Notice the product description. There isn’t really any structure right now—no way for the shopper to quickly find the answers to their questions. We’re willing to bet many shoppers are not reading this description.

The solution is simple, and we don’t even need to remove any of the copy. Take a look at our idea:

Our idea for the SportRx.com Oakley Flak 2.0 XL product page

As you can see, all we’ve done is split the copy into sections. Each section has a heading or subheading, which vastly improves readability and immediately lets shoppers know where relevant content can be found.

Example 3

We can learn a lot from print copywriters. Here is a great ad by Barbara Nokes. Notice the design of “I resign.” and “You can’t, you’re the boss” below it.

Ad taken from The Copy Book

Did Content Design Tweaks Help?

You’ve done the hard work of reformulating your page design to encourage shoppers to read from the top to the bottom of the page. But how do we know if shoppers are actually reading to the bottom of the page? There are two options here.

Simple Option– Scroll Map

Using a free tool like Hotjar.com (see their free plan) you can add a line of code to your site (it’s ridiculously simple) and Hotjar.com will create a scroll map of the page that’ll show how far down the average page visitor traveled. It’ll look something like this:

Hotjar.com Scroll Map Heatmap
A scroll map (left) and a move map (right) on the hotjar.com homepage

The scroll maps visualize the most popular (hot) and unpopular (cold) elements of a page using colors on a scale from red to blue.

Take a screenshot of the page before making tweaks. Then take a screenshot after tweaks are live. If the hot color region is expanding you’re on the right path.

Harder Option– Scroll Tracking with a Developer’s Help

Google Tag Manager (GTM) is a tracking tool from Google. Using this you can set a trigger on a page to know how far down visitors got.

For example, using GTM you can set these three percentages for a page– 10, 50, and 90.

Now when a user scrolls 90% of the way toward the bottom of the page, the tag will fire three times: Once at 10%, once at 50%, and once at 90%.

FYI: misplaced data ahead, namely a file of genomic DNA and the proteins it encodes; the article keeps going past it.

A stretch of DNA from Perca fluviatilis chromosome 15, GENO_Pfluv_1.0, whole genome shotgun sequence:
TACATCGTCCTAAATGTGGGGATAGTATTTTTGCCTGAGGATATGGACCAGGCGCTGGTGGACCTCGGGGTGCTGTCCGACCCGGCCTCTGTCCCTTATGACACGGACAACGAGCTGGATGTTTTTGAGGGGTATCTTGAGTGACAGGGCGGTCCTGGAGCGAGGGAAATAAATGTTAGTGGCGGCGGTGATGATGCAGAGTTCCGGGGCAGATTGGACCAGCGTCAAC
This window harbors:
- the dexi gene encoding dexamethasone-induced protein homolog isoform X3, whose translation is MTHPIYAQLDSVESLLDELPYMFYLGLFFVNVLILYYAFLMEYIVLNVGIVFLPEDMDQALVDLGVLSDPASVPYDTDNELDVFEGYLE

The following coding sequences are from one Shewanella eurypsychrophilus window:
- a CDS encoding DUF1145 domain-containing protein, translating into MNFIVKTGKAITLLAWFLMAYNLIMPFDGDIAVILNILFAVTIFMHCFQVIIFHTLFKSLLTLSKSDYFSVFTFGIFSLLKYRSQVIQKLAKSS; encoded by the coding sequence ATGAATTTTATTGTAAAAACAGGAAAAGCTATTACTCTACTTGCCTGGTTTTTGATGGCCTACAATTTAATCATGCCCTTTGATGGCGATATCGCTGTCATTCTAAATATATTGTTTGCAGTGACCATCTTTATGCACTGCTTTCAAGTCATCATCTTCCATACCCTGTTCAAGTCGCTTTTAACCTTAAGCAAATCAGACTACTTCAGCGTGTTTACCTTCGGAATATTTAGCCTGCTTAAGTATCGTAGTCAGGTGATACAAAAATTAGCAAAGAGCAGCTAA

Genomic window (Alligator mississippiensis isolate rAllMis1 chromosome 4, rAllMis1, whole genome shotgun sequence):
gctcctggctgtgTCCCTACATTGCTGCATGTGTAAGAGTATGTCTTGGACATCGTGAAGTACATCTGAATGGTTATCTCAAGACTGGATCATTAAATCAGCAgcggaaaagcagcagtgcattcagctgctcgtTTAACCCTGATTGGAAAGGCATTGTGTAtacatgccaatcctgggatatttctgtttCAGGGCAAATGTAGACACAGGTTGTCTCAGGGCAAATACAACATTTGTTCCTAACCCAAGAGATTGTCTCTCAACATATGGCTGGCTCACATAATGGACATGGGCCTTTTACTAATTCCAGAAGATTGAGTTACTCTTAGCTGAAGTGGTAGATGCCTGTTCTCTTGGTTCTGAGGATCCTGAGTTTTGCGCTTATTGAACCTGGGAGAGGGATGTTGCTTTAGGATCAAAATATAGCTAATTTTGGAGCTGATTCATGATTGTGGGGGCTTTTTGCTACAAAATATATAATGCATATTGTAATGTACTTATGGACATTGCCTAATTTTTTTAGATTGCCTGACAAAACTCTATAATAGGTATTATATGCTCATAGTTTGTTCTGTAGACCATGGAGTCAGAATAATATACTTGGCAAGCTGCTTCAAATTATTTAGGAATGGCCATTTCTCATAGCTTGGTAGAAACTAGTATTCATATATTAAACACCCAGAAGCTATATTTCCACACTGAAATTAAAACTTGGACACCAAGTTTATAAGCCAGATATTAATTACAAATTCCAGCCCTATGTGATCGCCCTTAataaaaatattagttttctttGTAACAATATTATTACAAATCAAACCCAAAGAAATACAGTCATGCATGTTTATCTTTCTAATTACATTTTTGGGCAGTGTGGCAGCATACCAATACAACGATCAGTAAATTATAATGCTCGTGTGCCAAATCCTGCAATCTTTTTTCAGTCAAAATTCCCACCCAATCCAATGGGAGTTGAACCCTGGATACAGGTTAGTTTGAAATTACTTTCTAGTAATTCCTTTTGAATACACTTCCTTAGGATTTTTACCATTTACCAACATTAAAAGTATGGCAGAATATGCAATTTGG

To learn more see this article: Scroll Depth trigger.

Content Design– Next Steps

If you arrived at this article CHAPTER 4: Product Page Optimization our next discussion item is Feedback Beacons. If, however, this is the first time we’re meeting we have a very special gift for you. Ready? Marketing Secrets.

Comments 3


That really does make a difference. If I was shopping for glasses I would want to read that, but I might skip it if it was just a big blob of text. Because (like you said) it feels like a chore. But when you have the big bolded text, I know what the topics are about and I can read what interests me. Very nice Rishi!

avatar post author

Glad you liked the idea, Tommy 🙂



This was a very informative blog and I really enjoyed reading it. But I also have a few points regarding it to discuss with you.

Design thinking starts with the ideation phase and proceeds to prototype development, user testing, feedback gathering, design iteration, and final revision.

The following are some of the steps typically involved in a design thinking process:-

1. How to Implement Design Thinking to CRO?
2. Why should you focus more on design to achieve success?
3. Empathize with your users

To check the full list of tips, visit – https://blog.alakmalak.com/why-is-design-thinking-important-for-conversion-rate-optimization/?UTM-andrew-aug/